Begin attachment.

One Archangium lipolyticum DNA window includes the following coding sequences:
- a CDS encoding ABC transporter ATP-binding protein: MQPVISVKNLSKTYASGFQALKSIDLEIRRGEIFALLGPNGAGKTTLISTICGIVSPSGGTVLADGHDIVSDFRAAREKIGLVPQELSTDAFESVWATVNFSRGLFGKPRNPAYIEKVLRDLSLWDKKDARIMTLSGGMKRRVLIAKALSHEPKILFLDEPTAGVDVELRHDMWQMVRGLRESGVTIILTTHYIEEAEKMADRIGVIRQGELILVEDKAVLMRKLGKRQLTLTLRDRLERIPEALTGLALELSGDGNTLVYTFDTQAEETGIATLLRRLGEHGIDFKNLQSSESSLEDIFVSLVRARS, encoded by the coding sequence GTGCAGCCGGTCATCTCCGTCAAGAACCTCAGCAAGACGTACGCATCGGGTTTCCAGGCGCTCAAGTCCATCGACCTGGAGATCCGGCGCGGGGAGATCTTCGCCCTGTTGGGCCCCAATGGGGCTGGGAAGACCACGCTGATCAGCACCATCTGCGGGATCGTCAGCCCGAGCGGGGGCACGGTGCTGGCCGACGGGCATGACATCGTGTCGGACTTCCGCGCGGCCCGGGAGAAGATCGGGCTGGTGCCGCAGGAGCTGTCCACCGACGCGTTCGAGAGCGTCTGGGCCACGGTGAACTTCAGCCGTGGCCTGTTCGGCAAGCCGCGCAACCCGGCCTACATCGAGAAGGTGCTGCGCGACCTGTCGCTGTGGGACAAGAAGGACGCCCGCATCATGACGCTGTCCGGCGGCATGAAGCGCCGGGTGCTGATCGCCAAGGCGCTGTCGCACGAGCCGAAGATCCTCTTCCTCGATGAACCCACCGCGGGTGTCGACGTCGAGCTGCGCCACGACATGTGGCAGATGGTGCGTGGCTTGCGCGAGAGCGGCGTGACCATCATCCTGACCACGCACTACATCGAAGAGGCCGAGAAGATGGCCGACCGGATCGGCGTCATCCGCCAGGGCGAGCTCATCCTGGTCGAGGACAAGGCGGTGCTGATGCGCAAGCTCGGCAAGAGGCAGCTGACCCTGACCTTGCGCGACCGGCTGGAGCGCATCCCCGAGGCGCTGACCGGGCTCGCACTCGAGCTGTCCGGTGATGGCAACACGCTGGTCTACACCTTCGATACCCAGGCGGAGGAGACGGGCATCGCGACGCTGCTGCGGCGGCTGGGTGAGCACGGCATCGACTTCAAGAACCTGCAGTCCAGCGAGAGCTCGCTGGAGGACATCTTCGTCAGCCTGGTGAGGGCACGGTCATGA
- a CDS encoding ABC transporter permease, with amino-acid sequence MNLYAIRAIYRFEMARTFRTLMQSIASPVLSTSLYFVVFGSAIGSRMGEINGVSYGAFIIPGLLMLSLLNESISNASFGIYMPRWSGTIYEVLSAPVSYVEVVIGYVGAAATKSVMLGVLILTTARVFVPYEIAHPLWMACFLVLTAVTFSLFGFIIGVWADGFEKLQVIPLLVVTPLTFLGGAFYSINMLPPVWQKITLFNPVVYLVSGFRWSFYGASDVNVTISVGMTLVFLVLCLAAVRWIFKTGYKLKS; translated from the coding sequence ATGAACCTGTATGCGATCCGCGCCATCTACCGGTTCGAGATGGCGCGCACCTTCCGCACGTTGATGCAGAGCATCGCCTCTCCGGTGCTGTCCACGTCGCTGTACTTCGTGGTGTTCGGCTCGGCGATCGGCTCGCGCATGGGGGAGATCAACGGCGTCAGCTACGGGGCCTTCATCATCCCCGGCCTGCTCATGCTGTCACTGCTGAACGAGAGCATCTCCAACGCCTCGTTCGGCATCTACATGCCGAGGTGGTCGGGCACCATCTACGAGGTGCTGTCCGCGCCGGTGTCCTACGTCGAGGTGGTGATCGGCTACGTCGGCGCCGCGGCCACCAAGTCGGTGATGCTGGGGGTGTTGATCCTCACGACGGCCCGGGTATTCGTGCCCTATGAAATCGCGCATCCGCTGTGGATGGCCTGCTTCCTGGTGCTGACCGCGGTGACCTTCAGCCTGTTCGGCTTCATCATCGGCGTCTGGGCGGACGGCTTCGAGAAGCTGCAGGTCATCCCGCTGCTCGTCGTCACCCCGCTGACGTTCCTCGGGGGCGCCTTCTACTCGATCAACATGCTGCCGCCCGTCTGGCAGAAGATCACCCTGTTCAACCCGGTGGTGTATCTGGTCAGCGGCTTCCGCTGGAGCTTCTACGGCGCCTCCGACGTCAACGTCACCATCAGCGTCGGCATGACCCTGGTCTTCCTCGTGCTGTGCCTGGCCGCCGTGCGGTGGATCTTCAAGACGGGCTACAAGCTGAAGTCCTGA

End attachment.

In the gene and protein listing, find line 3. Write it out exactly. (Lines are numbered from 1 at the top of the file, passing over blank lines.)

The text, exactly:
- a CDS encoding ABC transporter permease, with amino-acid sequence MNLYAIRAIYRFEMARTFRTLMQSIASPVLSTSLYFVVFGSAIGSRMGEINGVSYGAFIIPGLLMLSLLNESISNASFGIYMPRWSGTIYEVLSAPVSYVEVVIGYVGAAATKSVMLGVLILTTARVFVPYEIAHPLWMACFLVLTAVTFSLFGFIIGVWADGFEKLQVIPLLVVTPLTFLGGAFYSINMLPPVWQKITLFNPVVYLVSGFRWSFYGASDVNVTISVGMTLVFLVLCLAAVRWIFKTGYKLKS; translated from the coding sequence ATGAACCTGTATGCGATCCGCGCCATCTACCGGTTCGAGATGGCGCGCACCTTCCGCACGTTGATGCAGAGCATCGCCTCTCCGGTGCTGTCCACGTCGCTGTACTTCGTGGTGTTCGGCTCGGCGATCGGCTCGCGCATGGGGGAGATCAACGGCGTCAGCTACGGGGCCTTCATCATCCCCGGCCTGCTCATGCTGTCACTGCTGAACGAGAGCATCTCCAACGCCTCGTTCGGCATCTACATGCCGAGGTGGTCGGGCACCATCTACGAGGTGCTGTCCGCGCCGGTGTCCTACGTCGAGGTGGTGATCGGCTACGTCGGCGCCGCGGCCACCAAGTCGGTGATGCTGGGGGTGTTGATCCTCACGACGGCCCGGGTATTCGTGCCCTATGAAATCGCGCATCCGCTGTGGATGGCCTGCTTCCTGGTGCTGACCGCGGTGACCTTCAGCCTGTTCGGCTTCATCATCGGCGTCTGGGCGGACGGCTTCGAGAAGCTGCAGGTCATCCCGCTGCTCGTCGTCACCCCGCTGACGTTCCTCGGGGGCGCCTTCTACTCGATCAACATGCTGCCGCCCGTCTGGCAGAAGATCACCCTGTTCAACCCGGTGGTGTATCTGGTCAGCGGCTTCCGCTGGAGCTTCTACGGCGCCTCCGACGTCAACGTCACCATCAGCGTCGGCATGACCCTGGTCTTCCTCGTGCTGTGCCTGGCCGCCGTGCGGTGGATCTTCAAGACGGGCTACAAGCTGAAGTCCTGA